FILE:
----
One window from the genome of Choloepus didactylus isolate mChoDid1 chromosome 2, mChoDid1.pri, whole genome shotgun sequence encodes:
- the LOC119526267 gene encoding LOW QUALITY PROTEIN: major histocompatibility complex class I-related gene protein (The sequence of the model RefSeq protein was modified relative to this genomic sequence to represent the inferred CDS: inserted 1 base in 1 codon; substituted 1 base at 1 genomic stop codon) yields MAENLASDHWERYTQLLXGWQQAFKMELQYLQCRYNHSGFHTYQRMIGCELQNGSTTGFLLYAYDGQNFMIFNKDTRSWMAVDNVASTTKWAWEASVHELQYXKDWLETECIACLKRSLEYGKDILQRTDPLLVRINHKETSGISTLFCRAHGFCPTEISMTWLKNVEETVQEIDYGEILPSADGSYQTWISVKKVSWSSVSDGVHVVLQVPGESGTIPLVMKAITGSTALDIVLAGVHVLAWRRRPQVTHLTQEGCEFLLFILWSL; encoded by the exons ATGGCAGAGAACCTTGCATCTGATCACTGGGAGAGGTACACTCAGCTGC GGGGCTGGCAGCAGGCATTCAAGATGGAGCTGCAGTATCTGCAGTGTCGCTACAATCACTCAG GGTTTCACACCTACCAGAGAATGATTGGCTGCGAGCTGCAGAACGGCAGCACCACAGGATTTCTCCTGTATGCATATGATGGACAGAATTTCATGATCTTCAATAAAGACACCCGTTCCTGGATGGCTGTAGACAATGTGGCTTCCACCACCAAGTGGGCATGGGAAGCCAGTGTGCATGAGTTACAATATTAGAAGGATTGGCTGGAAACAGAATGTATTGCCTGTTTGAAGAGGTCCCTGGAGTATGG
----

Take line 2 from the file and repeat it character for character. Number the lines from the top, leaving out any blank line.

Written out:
- the LOC119526267 gene encoding LOW QUALITY PROTEIN: major histocompatibility complex class I-related gene protein (The sequence of the model RefSeq protein was modified relative to this genomic sequence to represent the inferred CDS: inserted 1 base in 1 codon; substituted 1 base at 1 genomic stop codon) yields MAENLASDHWERYTQLLXGWQQAFKMELQYLQCRYNHSGFHTYQRMIGCELQNGSTTGFLLYAYDGQNFMIFNKDTRSWMAVDNVASTTKWAWEASVHELQYXKDWLETECIACLKRSLEYGKDILQRTDPLLVRINHKETSGISTLFCRAHGFCPTEISMTWLKNVEETVQEIDYGEILPSADGSYQTWISVKKVSWSSVSDGVHVVLQVPGESGTIPLVMKAITGSTALDIVLAGVHVLAWRRRPQVTHLTQEGCEFLLFILWSL; encoded by the exons ATGGCAGAGAACCTTGCATCTGATCACTGGGAGAGGTACACTCAGCTGC GGGGCTGGCAGCAGGCATTCAAGATGGAGCTGCAGTATCTGCAGTGTCGCTACAATCACTCAG GGTTTCACACCTACCAGAGAATGATTGGCTGCGAGCTGCAGAACGGCAGCACCACAGGATTTCTCCTGTATGCATATGATGGACAGAATTTCATGATCTTCAATAAAGACACCCGTTCCTGGATGGCTGTAGACAATGTGGCTTCCACCACCAAGTGGGCATGGGAAGCCAGTGTGCATGAGTTACAATATTAGAAGGATTGGCTGGAAACAGAATGTATTGCCTGTTTGAAGAGGTCCCTGGAGTATGG